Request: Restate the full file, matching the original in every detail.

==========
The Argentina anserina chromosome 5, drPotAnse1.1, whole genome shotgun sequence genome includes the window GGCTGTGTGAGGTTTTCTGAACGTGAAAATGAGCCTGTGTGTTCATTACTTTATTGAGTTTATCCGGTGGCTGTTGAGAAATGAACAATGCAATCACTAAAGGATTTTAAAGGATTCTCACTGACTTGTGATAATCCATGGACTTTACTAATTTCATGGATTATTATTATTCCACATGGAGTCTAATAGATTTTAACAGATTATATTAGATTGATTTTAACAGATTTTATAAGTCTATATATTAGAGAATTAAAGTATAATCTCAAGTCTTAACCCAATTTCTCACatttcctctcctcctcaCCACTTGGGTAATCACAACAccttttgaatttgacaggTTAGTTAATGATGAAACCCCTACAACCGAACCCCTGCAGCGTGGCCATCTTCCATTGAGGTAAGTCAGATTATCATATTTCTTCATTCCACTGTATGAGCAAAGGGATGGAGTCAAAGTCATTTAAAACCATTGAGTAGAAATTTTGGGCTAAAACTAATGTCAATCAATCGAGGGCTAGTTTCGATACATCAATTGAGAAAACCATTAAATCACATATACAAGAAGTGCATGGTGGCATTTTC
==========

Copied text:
The Argentina anserina chromosome 5, drPotAnse1.1, whole genome shotgun sequence genome includes the window GGCTGTGTGAGGTTTTCTGAACGTGAAAATGAGCCTGTGTGTTCATTACTTTATTGAGTTTATCCGGTGGCTGTTGAGAAATGAACAATGCAATCACTAAAGGATTTTAAAGGATTCTCACTGACTTGTGATAATCCATGGACTTTACTAATTTCATGGATTATTATTATTCCACATGGAGTCTAATAGATTTTAACAGATTATATTAGATTGATTTTAACAGATTTTATAAGTCTATATATTAGAGAATTAAAGTATAATCTCAAGTCTTAACCCAATTTCTCACatttcctctcctcctcaCCACTTGGGTAATCACAACAccttttgaatttgacaggTTAGTTAATGATGAAACCCCTACAACCGAACCCCTGCAGCGTGGCCATCTTCCATTGAGGTAAGTCAGATTATCATATTTCTTCATTCCACTGTATGAGCAAAGGGATGGAGTCAAAGTCATTTAAAACCATTGAGTAGAAATTTTGGGCTAAAACTAATGTCAATCAATCGAGGGCTAGTTTCGATACATCAATTGAGAAAACCATTAAATCACATATACAAGAAGTGCATGGTGGCATTTTC